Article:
Born in 1932 to middle class parents in Jamaica Plain, Massachusetts, Sylvia Plath published her first poem at the age of eight. A sensitive person who tended to be a bit of a perfectionist she was what many would consider a model daughter and student - popular, a straight A student, always winning the best prizes. She won a scholarship to Smith College in 1950 and even then she had an enviable list of publications. While at Smith she wrote over four hundred poems.
However, beneath the surface of her seeming perfection were some grave discontinuities, some which probably were caused by the death of her father, an entomologist, when she was eight. During the summer after her ... more »
Click here to add this poet to your My Favorite Poets.
Sylvia Plath Poems
The prince leans to the girl in scarlet heels, Her green eyes slant, hair flaring in a fan Of silver as the rondo slows; now reels Begin on tilted violins to span
A Birthday Present
What is this, behind this veil, is it ugly, is it beautiful? It is shimmering, has it breasts, has it edges? I am sure it is unique, I am sure it is what I want.
I have done it again. One year in every ten I manage it----
I am silver and exact. I have no preconceptions. Whatever I see I swallow immediately Just as it is, unmisted by love or dislike. I am not cruel, only truthful ‚
Stasis in darkness. Then the substanceless blue Pour of tor and distances.
I'm a riddle in nine syllables, An elephant, a ponderous house, A melon strolling on two tendrils. O red fruit, ivory, fine timbers!
You do not do, you do not do Any more, black shoe In which I have lived like a foot For thirty years, poor and white,
Mad Girl's Love Song
"I shut my eyes and all the world drops dead; I lift my lids and all is born again. (I think I made you up inside my head.)
Your clear eye is the one absolutely beautiful thing. I want to fill it with color and ducks, The zoo of the new Whose name you meditate --
Since Christmas they have lived with us, Guileless and clear, Oval soul-animals, Taking up half the space,
Touch it: it won't shrink like an eyeball, This egg-shaped bailiwick, clear as a tear. Here's yesterday, last year --- Palm-spear and lily distinct as flora in the vast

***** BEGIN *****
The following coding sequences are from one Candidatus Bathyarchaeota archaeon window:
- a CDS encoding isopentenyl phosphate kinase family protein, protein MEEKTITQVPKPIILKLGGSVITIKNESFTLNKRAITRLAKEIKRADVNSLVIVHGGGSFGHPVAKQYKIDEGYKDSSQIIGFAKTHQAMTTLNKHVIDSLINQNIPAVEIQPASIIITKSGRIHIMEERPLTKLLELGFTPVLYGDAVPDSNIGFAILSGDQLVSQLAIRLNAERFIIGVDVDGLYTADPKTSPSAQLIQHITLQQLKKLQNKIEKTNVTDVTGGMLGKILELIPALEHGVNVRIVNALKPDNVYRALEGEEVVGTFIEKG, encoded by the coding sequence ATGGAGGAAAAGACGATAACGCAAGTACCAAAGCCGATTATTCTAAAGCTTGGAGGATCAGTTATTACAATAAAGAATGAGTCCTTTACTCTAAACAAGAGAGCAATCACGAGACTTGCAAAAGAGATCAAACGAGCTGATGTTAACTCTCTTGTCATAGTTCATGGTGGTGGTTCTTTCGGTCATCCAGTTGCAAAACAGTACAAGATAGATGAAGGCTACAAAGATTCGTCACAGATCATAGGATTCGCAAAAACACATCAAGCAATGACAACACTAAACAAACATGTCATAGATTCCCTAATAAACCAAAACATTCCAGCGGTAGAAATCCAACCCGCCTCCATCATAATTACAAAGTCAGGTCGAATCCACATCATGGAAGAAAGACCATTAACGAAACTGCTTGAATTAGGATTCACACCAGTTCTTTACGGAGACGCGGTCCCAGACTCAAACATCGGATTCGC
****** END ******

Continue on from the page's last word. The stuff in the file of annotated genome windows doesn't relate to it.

the slime of all my yesterdays rots in the hollow of my skull and if my stomach would contract
Nobody in the lane, and nothing, nothing but blackberries, Blackberries on either side, though on the right mainly, A blackberry alley, going down in hooks, and a sea Somewhere at the end of it, heaving. Blackberries
Compelled by calamity's magnet They loiter and stare as if the house Burnt-out were theirs, or as if they thought Some scandal might any minute ooze
Quotationsmore quotations »
''Apparently, the most difficult feat for a Cambridge male is to accept a woman not merely as feeling, not merely as thinking, but as managing a complex, vital interweaving of both.''Sylvia Plath (1932-1963), U.S. poet. Isis (Oxford, May 6, 1956). Written while Plath was a student at Cambridge.
If neurotic is wanting two mutually exclusive things at one and the same time, then I'm neurotic as hell. I'll be flying back and forth between one mutually exclusive thing and another for the rest of...Sylvia Plath (1932-1963), U.S. poet. The narrator, in The Bell Jar, ch. 8 (1963).
Sundaythe doctor's paradise! Doctors at country clubs, doctors at the seaside, doctors with mistresses, doctors with wives, doctors in church, doctors in yachts, doctors everywhere resolutely be...Sylvia Plath (1932-1963), U.S. poet. The narrator, in The Bell Jar, ch. 19 (1963).
(4 April 1928 - 28 May 2014)
(March 26, 1874 – January 29, 1963)
(10 December 1830 – 15 May 1886)
(26 April 1564 - 23 April 1616)
(12 July 1904 – 23 September 1973)
Edgar Allan Poe
(19 January 1809 - 7 October 1849)
(1 February 1902 – 22 May 1967)
(31 May 1819 - 26 March 1892)
(31 October 1795 – 23 February 1821)
The prince leans to the girl in scarlet heels,
Her green eyes slant, hair flaring in a fan
Of silver as the rondo slows; now reels
Begin on tilted violins to span
The whole revolving tall glass palace hall
Where guests slide gliding into light like wine;
Rose candles flicker on the lilac wall
Reflecting in a million flagons' shine,
And glided couples all in whirling trance
Follow holiday revel begun long since,
Until near twelve the strange girl all at once
Guilt-stricken halts, pales, clings to the prince
As amid the hectic music and cocktail ...